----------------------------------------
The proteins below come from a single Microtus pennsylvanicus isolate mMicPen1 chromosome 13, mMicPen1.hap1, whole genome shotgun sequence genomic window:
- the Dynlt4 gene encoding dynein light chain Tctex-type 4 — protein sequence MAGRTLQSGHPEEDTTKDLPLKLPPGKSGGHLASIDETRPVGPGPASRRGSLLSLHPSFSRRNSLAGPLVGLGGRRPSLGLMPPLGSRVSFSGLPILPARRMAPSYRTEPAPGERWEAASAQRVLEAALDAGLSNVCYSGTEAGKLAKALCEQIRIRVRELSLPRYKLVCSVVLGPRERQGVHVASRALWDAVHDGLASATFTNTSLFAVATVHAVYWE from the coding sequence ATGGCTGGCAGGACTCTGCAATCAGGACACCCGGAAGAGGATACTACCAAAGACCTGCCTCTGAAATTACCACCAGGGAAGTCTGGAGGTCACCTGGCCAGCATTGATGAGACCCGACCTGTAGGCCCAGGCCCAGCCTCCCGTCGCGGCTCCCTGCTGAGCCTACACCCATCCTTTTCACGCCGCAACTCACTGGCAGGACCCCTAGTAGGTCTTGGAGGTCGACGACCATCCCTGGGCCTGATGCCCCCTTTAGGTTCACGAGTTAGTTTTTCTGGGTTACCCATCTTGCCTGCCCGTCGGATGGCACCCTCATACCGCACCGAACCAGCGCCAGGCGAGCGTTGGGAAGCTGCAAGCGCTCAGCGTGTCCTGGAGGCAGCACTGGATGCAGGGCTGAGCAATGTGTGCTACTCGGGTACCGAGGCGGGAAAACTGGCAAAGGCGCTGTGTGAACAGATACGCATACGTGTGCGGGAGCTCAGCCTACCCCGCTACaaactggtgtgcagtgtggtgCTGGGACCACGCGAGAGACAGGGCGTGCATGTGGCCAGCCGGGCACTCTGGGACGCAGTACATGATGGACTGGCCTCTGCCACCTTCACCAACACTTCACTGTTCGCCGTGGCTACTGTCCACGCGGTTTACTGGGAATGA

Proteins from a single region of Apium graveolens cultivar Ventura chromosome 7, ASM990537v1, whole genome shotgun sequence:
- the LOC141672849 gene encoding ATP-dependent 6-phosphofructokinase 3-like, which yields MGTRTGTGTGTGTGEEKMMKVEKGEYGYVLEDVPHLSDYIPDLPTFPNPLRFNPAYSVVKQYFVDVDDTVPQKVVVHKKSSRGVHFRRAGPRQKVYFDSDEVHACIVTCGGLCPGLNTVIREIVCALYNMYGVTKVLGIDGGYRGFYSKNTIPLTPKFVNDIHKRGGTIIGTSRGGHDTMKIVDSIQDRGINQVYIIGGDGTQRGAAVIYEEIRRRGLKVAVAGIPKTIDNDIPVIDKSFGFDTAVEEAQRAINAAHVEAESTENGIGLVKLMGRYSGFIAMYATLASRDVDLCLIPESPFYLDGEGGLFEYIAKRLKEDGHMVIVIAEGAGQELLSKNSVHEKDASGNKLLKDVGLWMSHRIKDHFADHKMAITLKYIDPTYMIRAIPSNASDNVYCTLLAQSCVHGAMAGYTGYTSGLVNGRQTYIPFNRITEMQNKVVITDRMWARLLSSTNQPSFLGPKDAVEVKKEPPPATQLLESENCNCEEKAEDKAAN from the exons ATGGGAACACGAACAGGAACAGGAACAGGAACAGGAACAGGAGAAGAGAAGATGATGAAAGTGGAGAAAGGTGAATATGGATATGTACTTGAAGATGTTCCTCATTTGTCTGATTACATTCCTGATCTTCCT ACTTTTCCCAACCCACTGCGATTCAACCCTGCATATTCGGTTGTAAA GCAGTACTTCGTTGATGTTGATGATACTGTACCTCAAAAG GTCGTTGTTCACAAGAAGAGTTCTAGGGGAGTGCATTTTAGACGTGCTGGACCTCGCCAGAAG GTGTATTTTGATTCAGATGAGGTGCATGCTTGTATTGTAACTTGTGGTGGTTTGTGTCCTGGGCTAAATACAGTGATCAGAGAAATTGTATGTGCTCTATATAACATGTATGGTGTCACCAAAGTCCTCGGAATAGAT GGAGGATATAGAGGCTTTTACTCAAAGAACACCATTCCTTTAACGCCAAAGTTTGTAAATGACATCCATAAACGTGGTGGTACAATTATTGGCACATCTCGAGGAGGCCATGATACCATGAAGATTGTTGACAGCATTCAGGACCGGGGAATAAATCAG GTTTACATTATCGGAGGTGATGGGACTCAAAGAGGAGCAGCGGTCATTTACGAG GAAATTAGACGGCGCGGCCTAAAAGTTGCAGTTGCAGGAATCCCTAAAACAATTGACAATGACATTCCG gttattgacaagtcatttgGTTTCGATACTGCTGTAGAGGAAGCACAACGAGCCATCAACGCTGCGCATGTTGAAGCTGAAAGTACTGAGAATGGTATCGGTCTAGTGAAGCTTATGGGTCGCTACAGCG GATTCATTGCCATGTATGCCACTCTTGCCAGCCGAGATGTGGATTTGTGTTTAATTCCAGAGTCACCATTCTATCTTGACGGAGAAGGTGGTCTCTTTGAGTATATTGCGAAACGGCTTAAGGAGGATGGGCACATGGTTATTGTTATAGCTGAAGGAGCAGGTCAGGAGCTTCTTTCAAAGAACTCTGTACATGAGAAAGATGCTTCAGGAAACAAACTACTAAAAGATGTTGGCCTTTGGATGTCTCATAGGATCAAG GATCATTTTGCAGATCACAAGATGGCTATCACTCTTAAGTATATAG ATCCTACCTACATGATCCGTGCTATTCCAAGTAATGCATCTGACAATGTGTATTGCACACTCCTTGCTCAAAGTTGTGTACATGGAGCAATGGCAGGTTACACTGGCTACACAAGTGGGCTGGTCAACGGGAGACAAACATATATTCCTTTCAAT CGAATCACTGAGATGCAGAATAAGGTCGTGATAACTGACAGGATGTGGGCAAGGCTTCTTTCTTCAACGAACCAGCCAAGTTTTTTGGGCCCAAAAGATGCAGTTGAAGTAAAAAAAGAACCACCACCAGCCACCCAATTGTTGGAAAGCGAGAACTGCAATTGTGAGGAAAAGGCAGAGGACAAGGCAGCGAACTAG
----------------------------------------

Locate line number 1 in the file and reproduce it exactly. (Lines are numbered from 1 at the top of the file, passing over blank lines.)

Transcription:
The proteins below come from a single Microtus pennsylvanicus isolate mMicPen1 chromosome 13, mMicPen1.hap1, whole genome shotgun sequence genomic window: